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Starting Tuesday, colleges must tell the U.S. Department of Education if they’re being sued in connection with the federal student loan program.

The requirement promises a wealth of new information about student complaints for department officials who oversee higher ed institutions and could provide earlier warning signs to those officials of financial instability. Although it's not clear if the new disclosures will be made public by the Trump administration, many see added transparency on the financial stability of colleges as a welcome development after a series of abrupt shutdowns by for-profit college chains as well as a number of closures by private nonprofits.

It has also created new headaches for college administrators, who have scrambled in recent weeks to identify litigation they must report.

The disclosure requirements are the latest piece of the Obama-era borrower-defense rule to take effect after Betsy DeVos, the education secretary, lost a legal fight last fall over her attempt to block the regulation. Although DeVos plans to issue her own borrower-defense regulation, her department must carry out provisions of the 2016 Obama rule.

As a result, colleges must now report any pending lawsuits filed by federal or state authorities related to the federal student loan program since July 2017, as well as other pending lawsuits where a court hasn’t granted a summary judgment in the college’s favor.

Colleges also will have to report if their accreditor requests a teach-out plan. And institutions with especially low financial ratings from the department will have to report if an owner withdraws equity.

The requirement to identify what litigation they must report has gotten the most attention from colleges, however. And although the Education Department issued guidance in March on the new requirements, higher ed groups and college lawyers have said they still lack clarity on the new rules.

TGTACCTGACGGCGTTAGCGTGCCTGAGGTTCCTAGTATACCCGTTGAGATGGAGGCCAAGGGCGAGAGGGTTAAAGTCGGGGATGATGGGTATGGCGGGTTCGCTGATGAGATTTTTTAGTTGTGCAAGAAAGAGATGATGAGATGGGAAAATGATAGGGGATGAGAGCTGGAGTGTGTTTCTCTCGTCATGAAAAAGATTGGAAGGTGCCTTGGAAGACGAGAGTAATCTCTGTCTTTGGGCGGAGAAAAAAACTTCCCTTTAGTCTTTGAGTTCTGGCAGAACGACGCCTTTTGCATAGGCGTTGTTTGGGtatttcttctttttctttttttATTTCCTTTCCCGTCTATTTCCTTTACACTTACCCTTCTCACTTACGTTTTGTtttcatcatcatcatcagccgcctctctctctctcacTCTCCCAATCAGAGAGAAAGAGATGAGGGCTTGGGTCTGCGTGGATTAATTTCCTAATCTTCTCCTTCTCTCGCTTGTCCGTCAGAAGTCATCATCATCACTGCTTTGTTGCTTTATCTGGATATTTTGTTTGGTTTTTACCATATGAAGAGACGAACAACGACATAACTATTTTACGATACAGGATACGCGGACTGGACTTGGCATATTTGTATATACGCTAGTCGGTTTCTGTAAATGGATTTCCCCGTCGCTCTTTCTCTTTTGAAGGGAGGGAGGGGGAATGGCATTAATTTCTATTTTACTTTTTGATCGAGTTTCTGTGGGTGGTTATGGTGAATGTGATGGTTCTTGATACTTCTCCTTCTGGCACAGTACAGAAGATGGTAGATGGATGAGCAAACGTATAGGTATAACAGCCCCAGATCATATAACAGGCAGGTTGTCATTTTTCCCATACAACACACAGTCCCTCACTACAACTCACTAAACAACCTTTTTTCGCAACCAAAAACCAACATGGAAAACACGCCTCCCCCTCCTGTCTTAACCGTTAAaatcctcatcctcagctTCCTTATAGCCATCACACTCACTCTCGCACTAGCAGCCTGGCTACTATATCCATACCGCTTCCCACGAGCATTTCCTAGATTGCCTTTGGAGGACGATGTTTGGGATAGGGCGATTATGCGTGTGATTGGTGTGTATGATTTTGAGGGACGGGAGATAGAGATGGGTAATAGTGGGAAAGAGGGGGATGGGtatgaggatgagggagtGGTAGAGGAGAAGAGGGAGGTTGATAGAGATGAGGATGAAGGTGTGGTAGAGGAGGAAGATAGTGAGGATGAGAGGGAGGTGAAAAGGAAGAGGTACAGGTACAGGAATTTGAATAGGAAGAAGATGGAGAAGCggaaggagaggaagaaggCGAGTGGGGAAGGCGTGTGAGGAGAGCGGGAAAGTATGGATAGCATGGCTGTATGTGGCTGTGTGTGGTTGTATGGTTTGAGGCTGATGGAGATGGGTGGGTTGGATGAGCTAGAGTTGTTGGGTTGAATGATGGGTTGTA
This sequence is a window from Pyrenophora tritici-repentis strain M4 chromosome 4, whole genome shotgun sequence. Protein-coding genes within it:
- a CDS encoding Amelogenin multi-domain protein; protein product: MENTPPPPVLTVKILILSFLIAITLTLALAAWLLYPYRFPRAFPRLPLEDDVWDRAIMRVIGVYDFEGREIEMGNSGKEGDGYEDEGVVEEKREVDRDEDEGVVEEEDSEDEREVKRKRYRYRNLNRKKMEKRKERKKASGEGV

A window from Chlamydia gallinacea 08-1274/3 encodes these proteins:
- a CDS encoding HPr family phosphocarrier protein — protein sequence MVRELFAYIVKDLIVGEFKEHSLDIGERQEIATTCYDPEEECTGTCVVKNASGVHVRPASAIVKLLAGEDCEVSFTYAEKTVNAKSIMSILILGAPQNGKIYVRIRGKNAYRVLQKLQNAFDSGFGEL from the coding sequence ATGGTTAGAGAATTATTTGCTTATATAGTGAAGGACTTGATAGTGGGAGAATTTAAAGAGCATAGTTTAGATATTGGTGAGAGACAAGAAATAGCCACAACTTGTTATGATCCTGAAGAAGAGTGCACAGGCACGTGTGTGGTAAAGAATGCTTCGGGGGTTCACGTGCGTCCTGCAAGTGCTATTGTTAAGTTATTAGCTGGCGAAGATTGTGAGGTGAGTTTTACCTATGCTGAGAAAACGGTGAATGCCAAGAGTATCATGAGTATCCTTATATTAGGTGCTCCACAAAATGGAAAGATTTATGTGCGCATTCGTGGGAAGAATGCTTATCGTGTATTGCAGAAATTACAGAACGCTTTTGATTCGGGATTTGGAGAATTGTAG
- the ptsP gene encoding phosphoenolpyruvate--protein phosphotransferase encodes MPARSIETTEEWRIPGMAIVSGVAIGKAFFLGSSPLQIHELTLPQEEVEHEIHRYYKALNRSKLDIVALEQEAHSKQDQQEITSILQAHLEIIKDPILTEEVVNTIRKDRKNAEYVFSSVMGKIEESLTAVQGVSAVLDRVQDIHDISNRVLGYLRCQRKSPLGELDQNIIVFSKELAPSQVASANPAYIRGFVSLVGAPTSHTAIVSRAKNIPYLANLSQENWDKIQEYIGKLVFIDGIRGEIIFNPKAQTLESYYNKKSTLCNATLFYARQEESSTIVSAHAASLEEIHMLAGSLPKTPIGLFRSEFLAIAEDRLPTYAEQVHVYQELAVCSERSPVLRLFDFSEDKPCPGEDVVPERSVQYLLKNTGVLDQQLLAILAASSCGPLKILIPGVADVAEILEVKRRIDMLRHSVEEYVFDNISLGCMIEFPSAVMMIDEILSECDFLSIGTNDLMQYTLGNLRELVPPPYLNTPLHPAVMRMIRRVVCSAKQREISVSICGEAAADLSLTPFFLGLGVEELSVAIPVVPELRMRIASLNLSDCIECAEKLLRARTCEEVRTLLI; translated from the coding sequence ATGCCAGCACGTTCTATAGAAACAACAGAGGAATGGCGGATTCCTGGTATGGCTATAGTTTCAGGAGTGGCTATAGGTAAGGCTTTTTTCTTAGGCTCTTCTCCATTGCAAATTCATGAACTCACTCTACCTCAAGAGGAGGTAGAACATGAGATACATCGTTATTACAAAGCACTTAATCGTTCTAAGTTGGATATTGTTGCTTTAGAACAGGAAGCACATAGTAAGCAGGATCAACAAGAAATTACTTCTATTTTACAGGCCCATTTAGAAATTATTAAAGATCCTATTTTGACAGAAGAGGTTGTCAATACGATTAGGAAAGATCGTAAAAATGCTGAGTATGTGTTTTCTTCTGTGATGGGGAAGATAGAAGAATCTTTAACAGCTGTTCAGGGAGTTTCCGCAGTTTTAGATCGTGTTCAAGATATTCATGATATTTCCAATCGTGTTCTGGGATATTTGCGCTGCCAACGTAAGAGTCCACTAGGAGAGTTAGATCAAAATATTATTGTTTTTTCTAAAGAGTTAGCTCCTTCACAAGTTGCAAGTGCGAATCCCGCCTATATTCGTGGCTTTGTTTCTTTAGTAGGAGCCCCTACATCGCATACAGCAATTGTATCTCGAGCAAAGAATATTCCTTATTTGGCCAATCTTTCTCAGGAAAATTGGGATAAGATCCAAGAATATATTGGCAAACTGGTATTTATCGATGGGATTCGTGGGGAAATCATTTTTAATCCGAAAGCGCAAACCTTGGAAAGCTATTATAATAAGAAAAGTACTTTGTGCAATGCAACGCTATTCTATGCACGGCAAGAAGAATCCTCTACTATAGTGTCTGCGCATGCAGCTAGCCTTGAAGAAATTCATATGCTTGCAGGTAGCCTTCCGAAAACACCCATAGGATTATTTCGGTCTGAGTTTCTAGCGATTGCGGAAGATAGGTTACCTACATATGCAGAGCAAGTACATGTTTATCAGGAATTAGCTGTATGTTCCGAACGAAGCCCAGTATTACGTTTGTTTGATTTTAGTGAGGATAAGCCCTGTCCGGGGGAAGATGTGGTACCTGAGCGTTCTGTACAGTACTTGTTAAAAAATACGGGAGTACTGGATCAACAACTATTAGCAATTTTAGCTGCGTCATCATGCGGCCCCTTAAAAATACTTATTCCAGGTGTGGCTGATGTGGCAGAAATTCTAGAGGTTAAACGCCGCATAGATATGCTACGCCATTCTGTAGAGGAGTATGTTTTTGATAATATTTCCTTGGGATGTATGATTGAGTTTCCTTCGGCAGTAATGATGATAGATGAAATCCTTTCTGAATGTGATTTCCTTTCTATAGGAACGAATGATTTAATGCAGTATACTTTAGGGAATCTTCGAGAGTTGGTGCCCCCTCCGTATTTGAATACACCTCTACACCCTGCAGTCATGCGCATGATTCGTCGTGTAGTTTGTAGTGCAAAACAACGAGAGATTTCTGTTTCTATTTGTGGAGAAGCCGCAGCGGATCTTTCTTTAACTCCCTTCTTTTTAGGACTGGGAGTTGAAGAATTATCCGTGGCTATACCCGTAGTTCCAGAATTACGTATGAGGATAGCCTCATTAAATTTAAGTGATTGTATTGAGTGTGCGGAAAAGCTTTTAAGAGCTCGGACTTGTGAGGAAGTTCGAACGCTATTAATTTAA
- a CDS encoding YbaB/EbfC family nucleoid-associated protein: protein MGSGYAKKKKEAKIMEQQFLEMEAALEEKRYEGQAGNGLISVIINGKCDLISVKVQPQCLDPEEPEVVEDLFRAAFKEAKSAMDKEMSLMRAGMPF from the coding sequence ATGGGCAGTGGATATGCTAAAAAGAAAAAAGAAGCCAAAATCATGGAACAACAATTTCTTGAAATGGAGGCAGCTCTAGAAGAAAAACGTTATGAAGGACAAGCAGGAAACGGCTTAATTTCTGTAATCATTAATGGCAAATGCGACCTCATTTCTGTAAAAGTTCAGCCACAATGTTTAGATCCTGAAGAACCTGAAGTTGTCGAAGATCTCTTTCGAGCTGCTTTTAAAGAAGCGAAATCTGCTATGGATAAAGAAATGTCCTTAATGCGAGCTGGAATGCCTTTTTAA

Do public institutions, for example, have to abide by the same reporting rules? The new standards were designed to produce more up-to-date financial ratings for private nonprofit and for-profit colleges, but the department’s guidance didn’t specify what types of institutions must comply.

And many colleges only recently came to understand what’s required of them under the 2016 rule.

“The biggest challenge is this is all new. The second biggest challenge is the way the reporting requirements on institutions facing lawsuits and litigation are broadly and widely construed,” said Liz Clark, director of federal affairs at the National Association of College and University Business Officers.

Critics of the Obama rule complained that confusion over reporting requirements is the latest indication of how the regulation, which the Trump administration still plans to overhaul, was poorly crafted by the previous administration.

“This is an absolute mess,” said Dennis Cariello, a former department official and lawyer who advises higher ed clients and served on a federal negotiating committee on the issue.

Cariello was a negotiator on the rule-making committee that sought, unsuccessfully, to craft a borrower-defense rule before the Obama administration issued its own regulations. He said the reporting requirements on litigation are overly broad. Colleges face all kinds of frivolous lawsuits, Cariello argued, and many have no bearing on an institution’s financial stability.

The disclosure requirements were included in the 2016 borrower-defense rule to help create a clearer picture of the financial health of colleges. Private and for-profit institutions file audited financial statements annually that the department uses to create a composite financial responsibility score for each college.

But the financial statements used to produce those scores are lagging indicators of a college’s financial health, said Dan Madzelan, assistant vice president for government and public affairs at the American Council on Education.

“The idea was there may be potential liabilities that have not yet been reflected in a financial statement,” Madzelan said. “It’s kind of an early warning system or a heads-up for the department and colleges that they might have a composite score issue.”

Clare McCann, a former Obama administration official and deputy director for federal higher education policy at New America, said more real-time information on financial risks posed to colleges would mean federal officials should have less reason to be surprised by college failures.

“People who are supposed to be responsible for oversight of schools and protecting taxpayers will have a wealth of new information at their disposal,” she said. “If the department has that information, they have far less of an excuse not to use it.”

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